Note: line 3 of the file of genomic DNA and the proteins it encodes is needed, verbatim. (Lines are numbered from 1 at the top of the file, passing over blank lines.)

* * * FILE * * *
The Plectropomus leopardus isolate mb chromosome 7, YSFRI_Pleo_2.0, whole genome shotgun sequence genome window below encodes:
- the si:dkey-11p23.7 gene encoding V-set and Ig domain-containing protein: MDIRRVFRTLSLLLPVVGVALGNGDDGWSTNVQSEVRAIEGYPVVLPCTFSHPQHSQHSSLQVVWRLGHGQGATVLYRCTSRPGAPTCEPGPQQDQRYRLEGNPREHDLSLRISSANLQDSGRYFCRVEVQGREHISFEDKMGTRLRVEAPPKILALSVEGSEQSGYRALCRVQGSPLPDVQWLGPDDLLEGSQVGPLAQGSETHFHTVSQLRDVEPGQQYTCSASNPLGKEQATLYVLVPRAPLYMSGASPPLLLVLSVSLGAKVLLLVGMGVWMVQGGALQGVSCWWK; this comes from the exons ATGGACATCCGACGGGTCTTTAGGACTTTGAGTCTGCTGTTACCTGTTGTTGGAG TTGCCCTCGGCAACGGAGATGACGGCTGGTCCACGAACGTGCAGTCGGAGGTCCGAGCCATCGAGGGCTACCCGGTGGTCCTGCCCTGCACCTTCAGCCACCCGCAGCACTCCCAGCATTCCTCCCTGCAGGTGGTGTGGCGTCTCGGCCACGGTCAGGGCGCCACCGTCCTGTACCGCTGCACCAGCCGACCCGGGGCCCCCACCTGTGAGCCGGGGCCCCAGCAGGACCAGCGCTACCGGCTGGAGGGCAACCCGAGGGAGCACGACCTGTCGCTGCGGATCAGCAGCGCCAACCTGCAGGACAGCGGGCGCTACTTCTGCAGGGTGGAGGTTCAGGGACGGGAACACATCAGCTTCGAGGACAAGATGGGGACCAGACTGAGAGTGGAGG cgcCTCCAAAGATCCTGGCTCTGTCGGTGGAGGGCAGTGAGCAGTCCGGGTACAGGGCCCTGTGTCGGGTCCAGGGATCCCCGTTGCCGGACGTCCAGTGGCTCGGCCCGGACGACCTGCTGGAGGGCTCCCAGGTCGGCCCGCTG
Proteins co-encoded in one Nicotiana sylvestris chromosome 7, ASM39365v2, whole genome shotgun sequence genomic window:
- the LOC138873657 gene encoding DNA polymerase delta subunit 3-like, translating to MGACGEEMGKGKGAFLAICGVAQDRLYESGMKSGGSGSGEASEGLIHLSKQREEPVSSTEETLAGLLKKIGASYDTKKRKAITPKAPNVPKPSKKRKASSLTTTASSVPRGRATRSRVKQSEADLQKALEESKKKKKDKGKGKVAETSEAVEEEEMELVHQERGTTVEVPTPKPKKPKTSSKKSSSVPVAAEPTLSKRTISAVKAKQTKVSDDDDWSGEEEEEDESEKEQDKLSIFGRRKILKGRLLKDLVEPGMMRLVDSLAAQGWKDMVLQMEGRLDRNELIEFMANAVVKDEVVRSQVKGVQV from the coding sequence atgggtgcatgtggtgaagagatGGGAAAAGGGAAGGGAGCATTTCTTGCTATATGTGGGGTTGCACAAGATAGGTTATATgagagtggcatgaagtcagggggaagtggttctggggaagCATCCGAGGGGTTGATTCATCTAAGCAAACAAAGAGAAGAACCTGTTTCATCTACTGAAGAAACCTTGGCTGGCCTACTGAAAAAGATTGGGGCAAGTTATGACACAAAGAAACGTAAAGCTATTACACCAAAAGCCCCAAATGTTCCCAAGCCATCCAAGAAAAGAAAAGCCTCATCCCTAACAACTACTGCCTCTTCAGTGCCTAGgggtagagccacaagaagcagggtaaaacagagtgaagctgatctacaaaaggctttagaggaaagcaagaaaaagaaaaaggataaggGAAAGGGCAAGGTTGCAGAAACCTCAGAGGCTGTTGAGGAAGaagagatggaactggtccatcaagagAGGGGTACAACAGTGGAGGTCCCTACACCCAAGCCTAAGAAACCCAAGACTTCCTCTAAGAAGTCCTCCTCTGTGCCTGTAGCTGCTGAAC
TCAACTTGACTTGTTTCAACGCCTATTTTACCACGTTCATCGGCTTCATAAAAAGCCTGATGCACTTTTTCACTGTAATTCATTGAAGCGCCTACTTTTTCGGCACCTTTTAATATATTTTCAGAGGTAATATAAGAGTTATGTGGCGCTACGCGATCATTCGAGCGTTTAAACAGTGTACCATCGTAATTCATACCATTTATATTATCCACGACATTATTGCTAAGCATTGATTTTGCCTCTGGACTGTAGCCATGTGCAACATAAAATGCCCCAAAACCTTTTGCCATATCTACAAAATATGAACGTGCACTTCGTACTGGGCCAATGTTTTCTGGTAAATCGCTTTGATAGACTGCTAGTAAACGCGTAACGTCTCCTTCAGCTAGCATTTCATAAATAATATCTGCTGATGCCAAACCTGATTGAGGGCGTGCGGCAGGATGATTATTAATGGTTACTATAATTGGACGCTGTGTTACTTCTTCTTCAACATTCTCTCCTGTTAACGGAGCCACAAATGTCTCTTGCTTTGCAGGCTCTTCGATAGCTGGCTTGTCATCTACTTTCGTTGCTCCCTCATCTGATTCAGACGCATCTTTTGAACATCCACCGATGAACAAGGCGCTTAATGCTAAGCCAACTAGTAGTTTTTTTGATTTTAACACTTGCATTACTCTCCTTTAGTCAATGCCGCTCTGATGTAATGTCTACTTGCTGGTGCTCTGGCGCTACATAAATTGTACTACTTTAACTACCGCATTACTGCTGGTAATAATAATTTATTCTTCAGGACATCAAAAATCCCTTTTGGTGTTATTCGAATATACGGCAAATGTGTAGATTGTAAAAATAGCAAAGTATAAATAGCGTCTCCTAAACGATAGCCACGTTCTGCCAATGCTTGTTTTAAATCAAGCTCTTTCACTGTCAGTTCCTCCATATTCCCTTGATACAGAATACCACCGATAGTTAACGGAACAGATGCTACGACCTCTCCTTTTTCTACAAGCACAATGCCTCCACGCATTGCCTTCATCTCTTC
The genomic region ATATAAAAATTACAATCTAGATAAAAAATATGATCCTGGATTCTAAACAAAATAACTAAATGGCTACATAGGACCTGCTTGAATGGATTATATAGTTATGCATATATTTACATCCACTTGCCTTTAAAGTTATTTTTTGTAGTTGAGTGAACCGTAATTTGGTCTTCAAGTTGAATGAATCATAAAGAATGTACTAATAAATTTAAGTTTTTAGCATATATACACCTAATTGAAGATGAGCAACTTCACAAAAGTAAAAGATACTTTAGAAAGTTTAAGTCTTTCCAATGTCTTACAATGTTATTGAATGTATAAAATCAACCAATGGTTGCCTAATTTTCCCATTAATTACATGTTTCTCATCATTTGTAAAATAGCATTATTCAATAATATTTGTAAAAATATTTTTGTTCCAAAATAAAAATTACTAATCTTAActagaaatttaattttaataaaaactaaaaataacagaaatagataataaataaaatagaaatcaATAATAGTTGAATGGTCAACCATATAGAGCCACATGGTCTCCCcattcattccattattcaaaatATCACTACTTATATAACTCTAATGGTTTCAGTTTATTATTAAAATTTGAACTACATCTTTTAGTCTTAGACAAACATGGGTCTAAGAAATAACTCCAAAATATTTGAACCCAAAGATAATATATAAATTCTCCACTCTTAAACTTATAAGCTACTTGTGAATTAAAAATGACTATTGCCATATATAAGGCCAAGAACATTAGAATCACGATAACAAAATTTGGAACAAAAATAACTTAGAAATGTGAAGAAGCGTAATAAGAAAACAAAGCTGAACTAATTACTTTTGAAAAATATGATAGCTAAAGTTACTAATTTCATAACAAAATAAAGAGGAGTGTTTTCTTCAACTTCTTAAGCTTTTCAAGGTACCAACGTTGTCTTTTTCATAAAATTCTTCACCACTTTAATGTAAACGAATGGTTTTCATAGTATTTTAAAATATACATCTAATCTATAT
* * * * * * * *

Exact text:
Proteins co-encoded in one Nicotiana sylvestris chromosome 7, ASM39365v2, whole genome shotgun sequence genomic window: